Think of your heart as an engine and yoga as a maintenance visit to your local auto shop. You wouldn't deny your car an oil change, so why deny your body of much needed regulation and maintenance? If you are reading this and you are wondering how you can get started with an at home yoga practice, let me give you a few pointers. First off, forget what you think you know about yoga. It isn't about Lululemon yoga pants or green juices. It is about feeling SAFE in your body. Safe enough to leave the mind, and fully experience what it is like to be present with your bodily sensations. With sustained yoga and breathing practice you can be just like the yogi at the beginning of this blog. You too can have sovereignty over your heart health, relax your muscles, and lower your blood pressure.

Yoga With Adriene is a youtube channel with hundreds of free yoga videos. This is how I got my start in yoga and let me tell you, it was life changing. Below is a link for a quick heart centered yoga that is fit for all levels.

I also have listed below a few of my favorite yoga poses for the heart:

  • The Tree Pose - Simply stand up tall, heart over hips, hips over pelvis. Root down in all four corners of your feet. Lift your left foot to the ankle, just below the knee joint, or just above the knee joint (never directly on your knee joint) and press the left foot into the right ankle or thigh. Press your palms together creating resistance and find a focus point. If you feel comfortable, allow your hands and arms to spread wide towards the ceiling. Imagine you are a tree, deeply rooted (Legs) but branches are growing (Arms).

  • The Standing Forward Bend: Stand up tall, heart over pelvis, pelvis over hips. Root down in all four corners of your feet. Hinge at your hips, keeping your back as straight as you can, also being generous and bending in the knees, let your upper body fold over your hips. If your fingers can touch the ground, amazing. If not no worries, grab a book or something that brings the ground to you. Shake your head a little yes, a little no. Clasp opposite elbows and just sway.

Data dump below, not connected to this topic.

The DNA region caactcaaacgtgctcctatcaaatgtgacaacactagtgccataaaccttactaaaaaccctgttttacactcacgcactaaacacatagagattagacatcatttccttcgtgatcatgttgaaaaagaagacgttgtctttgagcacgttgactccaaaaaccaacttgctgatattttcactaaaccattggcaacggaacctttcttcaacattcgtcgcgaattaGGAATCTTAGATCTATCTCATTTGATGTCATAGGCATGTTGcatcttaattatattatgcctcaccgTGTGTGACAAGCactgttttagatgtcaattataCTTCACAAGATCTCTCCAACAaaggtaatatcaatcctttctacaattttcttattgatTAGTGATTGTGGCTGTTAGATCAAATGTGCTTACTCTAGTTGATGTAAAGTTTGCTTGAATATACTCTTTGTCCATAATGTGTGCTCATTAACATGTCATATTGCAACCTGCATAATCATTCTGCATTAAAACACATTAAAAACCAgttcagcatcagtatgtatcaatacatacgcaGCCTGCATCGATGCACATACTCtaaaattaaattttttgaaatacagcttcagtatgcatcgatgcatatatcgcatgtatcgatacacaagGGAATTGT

• The Downward Facing Dog Pose: From a Forward Bend Pose, place your hands flat on the ground. Step your left foot back, then right, finding yourself in plank. From plank position, press your hips up and back into downward dog. Let your head hang and take deep breaths in through your nose and out through your mouth.

Yoga is an amazing exercise for your heart physically AND spiritually. With a sustained practice like this your mental and physical health can take leaps and bounds. Forget the additives and extra money, just bring your body and an open heart and see what yoga can do for you.

At IVY Integrative, you can work with one practitioner or build your own team of holistic practitioners! Reach your optimum health in-person or online. Check out our Get Started page to learn how to work with us!

Author: Mickey Hardy


  1. Jayasinghe, S. R. (2004, October 1). Yoga in cardiac health (a review). OUP Academic. Retrieved February 1, 2023, from

  2. The Yoa Heart Connection (n.d.). Retrieved February 1, 2023, from


This information is generalized and intended for educational purposes only. Due to potential individual contraindications, please see your primary care provider before implementing any strategies in these posts.